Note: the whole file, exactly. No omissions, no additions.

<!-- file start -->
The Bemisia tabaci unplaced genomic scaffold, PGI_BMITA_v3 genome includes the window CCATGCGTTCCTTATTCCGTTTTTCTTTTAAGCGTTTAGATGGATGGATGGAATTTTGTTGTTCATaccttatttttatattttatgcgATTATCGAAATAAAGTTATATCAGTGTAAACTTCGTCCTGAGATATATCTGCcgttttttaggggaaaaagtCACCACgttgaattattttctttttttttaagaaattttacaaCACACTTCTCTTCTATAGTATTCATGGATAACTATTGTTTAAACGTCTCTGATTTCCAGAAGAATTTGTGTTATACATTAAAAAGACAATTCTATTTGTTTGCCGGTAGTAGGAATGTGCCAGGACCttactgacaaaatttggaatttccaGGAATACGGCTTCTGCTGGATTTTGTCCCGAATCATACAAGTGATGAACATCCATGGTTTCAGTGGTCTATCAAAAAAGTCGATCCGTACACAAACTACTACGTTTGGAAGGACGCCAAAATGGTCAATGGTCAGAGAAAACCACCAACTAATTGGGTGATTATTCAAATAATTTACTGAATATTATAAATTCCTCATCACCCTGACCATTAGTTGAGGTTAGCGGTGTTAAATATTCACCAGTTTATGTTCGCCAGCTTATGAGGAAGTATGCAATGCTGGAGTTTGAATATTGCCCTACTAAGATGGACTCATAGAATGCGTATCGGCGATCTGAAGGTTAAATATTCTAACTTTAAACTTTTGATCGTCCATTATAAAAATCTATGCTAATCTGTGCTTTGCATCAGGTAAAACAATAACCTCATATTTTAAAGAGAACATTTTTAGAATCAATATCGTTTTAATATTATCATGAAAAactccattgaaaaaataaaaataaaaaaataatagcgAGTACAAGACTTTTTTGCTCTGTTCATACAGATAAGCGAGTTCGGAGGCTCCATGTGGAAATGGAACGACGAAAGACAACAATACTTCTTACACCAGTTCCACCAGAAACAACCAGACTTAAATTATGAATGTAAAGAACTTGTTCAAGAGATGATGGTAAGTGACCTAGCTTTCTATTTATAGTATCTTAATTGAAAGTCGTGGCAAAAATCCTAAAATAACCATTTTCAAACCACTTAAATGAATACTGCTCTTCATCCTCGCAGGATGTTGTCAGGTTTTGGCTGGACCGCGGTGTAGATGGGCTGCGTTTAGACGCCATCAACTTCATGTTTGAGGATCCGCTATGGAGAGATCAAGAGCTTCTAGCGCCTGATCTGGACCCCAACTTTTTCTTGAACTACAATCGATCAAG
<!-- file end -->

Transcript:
The Bemisia tabaci unplaced genomic scaffold, PGI_BMITA_v3 genome includes the window CCATGCGTTCCTTATTCCGTTTTTCTTTTAAGCGTTTAGATGGATGGATGGAATTTTGTTGTTCATaccttatttttatattttatgcgATTATCGAAATAAAGTTATATCAGTGTAAACTTCGTCCTGAGATATATCTGCcgttttttaggggaaaaagtCACCACgttgaattattttctttttttttaagaaattttacaaCACACTTCTCTTCTATAGTATTCATGGATAACTATTGTTTAAACGTCTCTGATTTCCAGAAGAATTTGTGTTATACATTAAAAAGACAATTCTATTTGTTTGCCGGTAGTAGGAATGTGCCAGGACCttactgacaaaatttggaatttccaGGAATACGGCTTCTGCTGGATTTTGTCCCGAATCATACAAGTGATGAACATCCATGGTTTCAGTGGTCTATCAAAAAAGTCGATCCGTACACAAACTACTACGTTTGGAAGGACGCCAAAATGGTCAATGGTCAGAGAAAACCACCAACTAATTGGGTGATTATTCAAATAATTTACTGAATATTATAAATTCCTCATCACCCTGACCATTAGTTGAGGTTAGCGGTGTTAAATATTCACCAGTTTATGTTCGCCAGCTTATGAGGAAGTATGCAATGCTGGAGTTTGAATATTGCCCTACTAAGATGGACTCATAGAATGCGTATCGGCGATCTGAAGGTTAAATATTCTAACTTTAAACTTTTGATCGTCCATTATAAAAATCTATGCTAATCTGTGCTTTGCATCAGGTAAAACAATAACCTCATATTTTAAAGAGAACATTTTTAGAATCAATATCGTTTTAATATTATCATGAAAAactccattgaaaaaataaaaataaaaaaataatagcgAGTACAAGACTTTTTTGCTCTGTTCATACAGATAAGCGAGTTCGGAGGCTCCATGTGGAAATGGAACGACGAAAGACAACAATACTTCTTACACCAGTTCCACCAGAAACAACCAGACTTAAATTATGAATGTAAAGAACTTGTTCAAGAGATGATGGTAAGTGACCTAGCTTTCTATTTATAGTATCTTAATTGAAAGTCGTGGCAAAAATCCTAAAATAACCATTTTCAAACCACTTAAATGAATACTGCTCTTCATCCTCGCAGGATGTTGTCAGGTTTTGGCTGGACCGCGGTGTAGATGGGCTGCGTTTAGACGCCATCAACTTCATGTTTGAGGATCCGCTATGGAGAGATCAAGAGCTTCTAGCGCCTGATCTGGACCCCAACTTTTTCTTGAACTACAATCGATCAAG